But I do agree. If Starlink makes money, which I'm sure it will, then it's a great example of how reducing launch costs brings more customers into the satellite market. Because I'm damned sure it wasn't viable when a launch cost $150m dollars. Owning the rocket company is also a competitive advantage, as you can stick a few starlink birds on other launches too.

                  When do launch costs get so cheap that a space hotel becomes commercially viable? Is that once Starship is proven?

        2. This post has been deleted by its author

        3. JimboSmith Silver badge

          The reason the Space Shuttle programme got enough funding in the first place I was told was because of the military/intelligence community. This was according former Nasa bloke I met whilst on holiday in the USA. They wanted to be able to launch payloads into space without the need to need to strap them to the top of a rocket. This was partially about secrecy and also because they could launch more complex satellites and do repairs to existing ones. The NRO in particular were very keen to use the Shuttle. Aside from any funding during the life of the Shuttle they also donated the a couple of their unused telescopes which apparently made the Hubble look like a child's toy.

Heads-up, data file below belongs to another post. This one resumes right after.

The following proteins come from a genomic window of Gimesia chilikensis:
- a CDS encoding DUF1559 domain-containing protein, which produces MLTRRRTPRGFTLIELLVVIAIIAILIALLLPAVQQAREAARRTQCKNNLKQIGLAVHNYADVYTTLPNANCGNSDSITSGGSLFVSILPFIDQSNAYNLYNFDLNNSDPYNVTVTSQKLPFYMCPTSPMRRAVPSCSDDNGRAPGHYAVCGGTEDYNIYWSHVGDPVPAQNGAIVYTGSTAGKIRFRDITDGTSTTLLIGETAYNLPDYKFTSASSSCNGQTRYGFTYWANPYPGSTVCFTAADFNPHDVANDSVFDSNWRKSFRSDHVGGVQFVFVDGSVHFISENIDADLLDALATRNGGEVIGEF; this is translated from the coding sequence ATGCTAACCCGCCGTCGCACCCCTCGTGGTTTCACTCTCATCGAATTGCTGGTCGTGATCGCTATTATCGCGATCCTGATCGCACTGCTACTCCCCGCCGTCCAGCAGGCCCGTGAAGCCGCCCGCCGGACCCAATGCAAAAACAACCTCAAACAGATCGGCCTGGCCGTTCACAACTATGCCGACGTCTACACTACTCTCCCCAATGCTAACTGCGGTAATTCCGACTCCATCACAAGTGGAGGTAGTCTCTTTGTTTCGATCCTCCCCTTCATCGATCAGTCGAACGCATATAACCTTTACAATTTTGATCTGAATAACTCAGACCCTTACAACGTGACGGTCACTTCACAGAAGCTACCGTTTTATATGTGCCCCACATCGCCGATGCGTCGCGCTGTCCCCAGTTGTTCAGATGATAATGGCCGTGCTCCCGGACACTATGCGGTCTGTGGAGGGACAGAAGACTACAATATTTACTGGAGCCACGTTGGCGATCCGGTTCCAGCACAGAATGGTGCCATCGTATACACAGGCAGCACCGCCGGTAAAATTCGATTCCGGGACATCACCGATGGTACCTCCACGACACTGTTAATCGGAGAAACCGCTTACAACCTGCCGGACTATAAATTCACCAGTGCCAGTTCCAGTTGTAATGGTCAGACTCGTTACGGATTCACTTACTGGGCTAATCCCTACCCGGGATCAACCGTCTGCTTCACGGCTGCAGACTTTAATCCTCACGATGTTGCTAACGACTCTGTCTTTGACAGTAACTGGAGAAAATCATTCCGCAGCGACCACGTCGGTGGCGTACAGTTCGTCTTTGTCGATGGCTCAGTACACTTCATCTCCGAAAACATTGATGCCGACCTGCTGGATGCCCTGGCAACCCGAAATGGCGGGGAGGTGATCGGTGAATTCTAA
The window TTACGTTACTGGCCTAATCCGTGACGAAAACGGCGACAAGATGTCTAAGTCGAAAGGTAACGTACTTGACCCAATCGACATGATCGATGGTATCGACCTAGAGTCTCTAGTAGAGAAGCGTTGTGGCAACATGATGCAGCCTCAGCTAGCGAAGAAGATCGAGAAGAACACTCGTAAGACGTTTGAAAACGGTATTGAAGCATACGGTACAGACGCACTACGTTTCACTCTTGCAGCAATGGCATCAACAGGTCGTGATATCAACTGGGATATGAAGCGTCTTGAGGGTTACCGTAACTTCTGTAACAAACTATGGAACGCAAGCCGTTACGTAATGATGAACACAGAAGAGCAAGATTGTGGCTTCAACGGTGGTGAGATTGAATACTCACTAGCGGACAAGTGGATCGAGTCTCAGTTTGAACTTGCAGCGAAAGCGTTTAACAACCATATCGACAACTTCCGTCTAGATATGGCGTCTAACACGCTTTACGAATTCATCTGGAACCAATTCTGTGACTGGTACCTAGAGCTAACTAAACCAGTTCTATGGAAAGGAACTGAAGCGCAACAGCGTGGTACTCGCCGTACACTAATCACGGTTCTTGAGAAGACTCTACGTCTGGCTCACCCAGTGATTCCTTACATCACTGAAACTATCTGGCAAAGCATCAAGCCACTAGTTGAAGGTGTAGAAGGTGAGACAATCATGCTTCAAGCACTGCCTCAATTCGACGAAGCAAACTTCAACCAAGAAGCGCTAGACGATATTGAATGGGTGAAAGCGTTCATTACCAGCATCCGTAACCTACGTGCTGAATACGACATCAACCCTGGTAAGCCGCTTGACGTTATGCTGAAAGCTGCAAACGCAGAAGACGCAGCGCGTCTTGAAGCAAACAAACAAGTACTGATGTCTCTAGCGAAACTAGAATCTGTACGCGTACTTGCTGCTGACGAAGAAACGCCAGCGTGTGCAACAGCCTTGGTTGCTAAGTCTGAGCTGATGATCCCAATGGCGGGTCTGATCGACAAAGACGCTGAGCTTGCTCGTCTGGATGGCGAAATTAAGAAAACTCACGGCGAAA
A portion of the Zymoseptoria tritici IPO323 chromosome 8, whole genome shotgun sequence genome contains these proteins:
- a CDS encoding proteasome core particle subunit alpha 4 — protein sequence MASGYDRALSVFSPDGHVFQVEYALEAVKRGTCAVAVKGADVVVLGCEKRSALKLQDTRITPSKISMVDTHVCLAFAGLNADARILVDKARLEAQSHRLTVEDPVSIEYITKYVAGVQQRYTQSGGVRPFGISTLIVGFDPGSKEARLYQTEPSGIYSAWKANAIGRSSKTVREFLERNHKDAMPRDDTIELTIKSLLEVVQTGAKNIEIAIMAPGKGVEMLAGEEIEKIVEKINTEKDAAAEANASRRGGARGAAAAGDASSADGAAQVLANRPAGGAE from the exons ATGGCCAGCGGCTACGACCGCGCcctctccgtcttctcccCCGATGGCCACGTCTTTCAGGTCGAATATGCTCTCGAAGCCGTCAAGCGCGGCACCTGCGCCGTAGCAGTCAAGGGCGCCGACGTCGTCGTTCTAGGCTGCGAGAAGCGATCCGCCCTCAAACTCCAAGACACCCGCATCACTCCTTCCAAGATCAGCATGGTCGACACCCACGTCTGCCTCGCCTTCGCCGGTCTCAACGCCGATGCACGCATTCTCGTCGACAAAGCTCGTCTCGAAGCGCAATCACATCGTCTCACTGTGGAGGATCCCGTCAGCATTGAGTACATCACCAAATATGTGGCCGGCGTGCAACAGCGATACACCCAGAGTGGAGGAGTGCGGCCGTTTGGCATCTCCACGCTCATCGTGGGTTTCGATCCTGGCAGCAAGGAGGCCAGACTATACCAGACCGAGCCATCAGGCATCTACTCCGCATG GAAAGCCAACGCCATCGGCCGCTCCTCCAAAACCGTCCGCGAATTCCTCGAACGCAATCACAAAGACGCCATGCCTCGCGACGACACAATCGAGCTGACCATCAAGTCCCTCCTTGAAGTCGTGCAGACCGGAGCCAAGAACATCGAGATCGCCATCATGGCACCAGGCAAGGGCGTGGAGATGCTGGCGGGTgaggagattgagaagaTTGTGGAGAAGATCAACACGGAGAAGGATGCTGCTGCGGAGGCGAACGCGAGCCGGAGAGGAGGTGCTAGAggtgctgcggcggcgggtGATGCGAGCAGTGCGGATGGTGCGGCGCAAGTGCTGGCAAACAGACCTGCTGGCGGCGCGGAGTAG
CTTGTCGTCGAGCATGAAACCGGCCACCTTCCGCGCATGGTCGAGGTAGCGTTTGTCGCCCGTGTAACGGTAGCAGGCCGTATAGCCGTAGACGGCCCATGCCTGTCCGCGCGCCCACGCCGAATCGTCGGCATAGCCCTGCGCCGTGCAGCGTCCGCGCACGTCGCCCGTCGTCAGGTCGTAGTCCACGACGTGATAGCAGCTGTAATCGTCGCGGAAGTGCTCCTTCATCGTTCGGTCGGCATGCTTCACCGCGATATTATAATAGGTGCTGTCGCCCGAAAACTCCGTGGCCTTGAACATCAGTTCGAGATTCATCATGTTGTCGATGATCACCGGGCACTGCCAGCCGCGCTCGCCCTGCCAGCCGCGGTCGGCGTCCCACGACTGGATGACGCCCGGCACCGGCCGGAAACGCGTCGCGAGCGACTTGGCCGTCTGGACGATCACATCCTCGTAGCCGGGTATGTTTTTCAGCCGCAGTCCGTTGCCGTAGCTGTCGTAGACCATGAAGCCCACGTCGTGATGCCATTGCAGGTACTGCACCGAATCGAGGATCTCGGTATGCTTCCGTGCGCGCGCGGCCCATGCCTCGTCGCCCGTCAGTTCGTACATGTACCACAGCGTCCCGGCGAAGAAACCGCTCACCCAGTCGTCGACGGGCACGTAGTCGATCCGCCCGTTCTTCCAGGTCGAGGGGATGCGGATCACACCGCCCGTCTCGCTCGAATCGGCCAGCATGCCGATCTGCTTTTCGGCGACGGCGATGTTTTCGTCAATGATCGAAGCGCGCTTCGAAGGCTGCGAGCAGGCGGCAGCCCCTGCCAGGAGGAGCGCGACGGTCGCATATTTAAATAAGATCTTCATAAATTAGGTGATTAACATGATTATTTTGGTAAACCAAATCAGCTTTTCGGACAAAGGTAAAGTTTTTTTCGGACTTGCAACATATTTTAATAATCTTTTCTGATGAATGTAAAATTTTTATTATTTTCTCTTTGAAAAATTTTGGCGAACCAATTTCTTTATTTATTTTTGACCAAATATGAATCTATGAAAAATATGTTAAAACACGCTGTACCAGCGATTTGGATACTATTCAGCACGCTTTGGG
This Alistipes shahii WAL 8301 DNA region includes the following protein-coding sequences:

3. fpx
      Facepalm

      No. It's a completely different value proposition.

      Microgravity for milliseconds on a Roller Coaster at Disneyland ... $50

      Microgravity for seconds in the Vomit Comet ... $5,000

      Microgravity for minutes + See Space package with Virgin Galactic ... $500,000

      Microgravity for as long as your oxygen lasts, Space included .... $50,000,000

      If you have the $50M to spare and don't have to be home by supper, then of course you will not give a second look to what Virgin Galactic has to offer.

      If you have less money in the bank but are desperate to see space, then Virgin Galactic may be your best shot.